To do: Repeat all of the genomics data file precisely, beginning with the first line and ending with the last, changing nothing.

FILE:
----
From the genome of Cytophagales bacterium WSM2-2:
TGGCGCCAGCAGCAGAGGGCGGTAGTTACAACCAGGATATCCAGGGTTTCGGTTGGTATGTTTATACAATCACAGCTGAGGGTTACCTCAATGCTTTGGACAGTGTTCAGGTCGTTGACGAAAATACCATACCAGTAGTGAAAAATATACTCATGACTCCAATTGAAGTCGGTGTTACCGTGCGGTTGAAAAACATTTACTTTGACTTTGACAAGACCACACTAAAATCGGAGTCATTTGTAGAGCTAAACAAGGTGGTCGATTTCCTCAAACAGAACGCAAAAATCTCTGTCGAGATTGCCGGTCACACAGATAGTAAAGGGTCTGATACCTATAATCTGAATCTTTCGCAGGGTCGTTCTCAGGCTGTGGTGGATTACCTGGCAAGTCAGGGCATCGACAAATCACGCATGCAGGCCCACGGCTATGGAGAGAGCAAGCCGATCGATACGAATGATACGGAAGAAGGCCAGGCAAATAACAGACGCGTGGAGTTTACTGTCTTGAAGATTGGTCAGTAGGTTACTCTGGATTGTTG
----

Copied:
From the genome of Cytophagales bacterium WSM2-2:
TGGCGCCAGCAGCAGAGGGCGGTAGTTACAACCAGGATATCCAGGGTTTCGGTTGGTATGTTTATACAATCACAGCTGAGGGTTACCTCAATGCTTTGGACAGTGTTCAGGTCGTTGACGAAAATACCATACCAGTAGTGAAAAATATACTCATGACTCCAATTGAAGTCGGTGTTACCGTGCGGTTGAAAAACATTTACTTTGACTTTGACAAGACCACACTAAAATCGGAGTCATTTGTAGAGCTAAACAAGGTGGTCGATTTCCTCAAACAGAACGCAAAAATCTCTGTCGAGATTGCCGGTCACACAGATAGTAAAGGGTCTGATACCTATAATCTGAATCTTTCGCAGGGTCGTTCTCAGGCTGTGGTGGATTACCTGGCAAGTCAGGGCATCGACAAATCACGCATGCAGGCCCACGGCTATGGAGAGAGCAAGCCGATCGATACGAATGATACGGAAGAAGGCCAGGCAAATAACAGACGCGTGGAGTTTACTGTCTTGAAGATTGGTCAGTAGGTTACTCTGGATTGTTG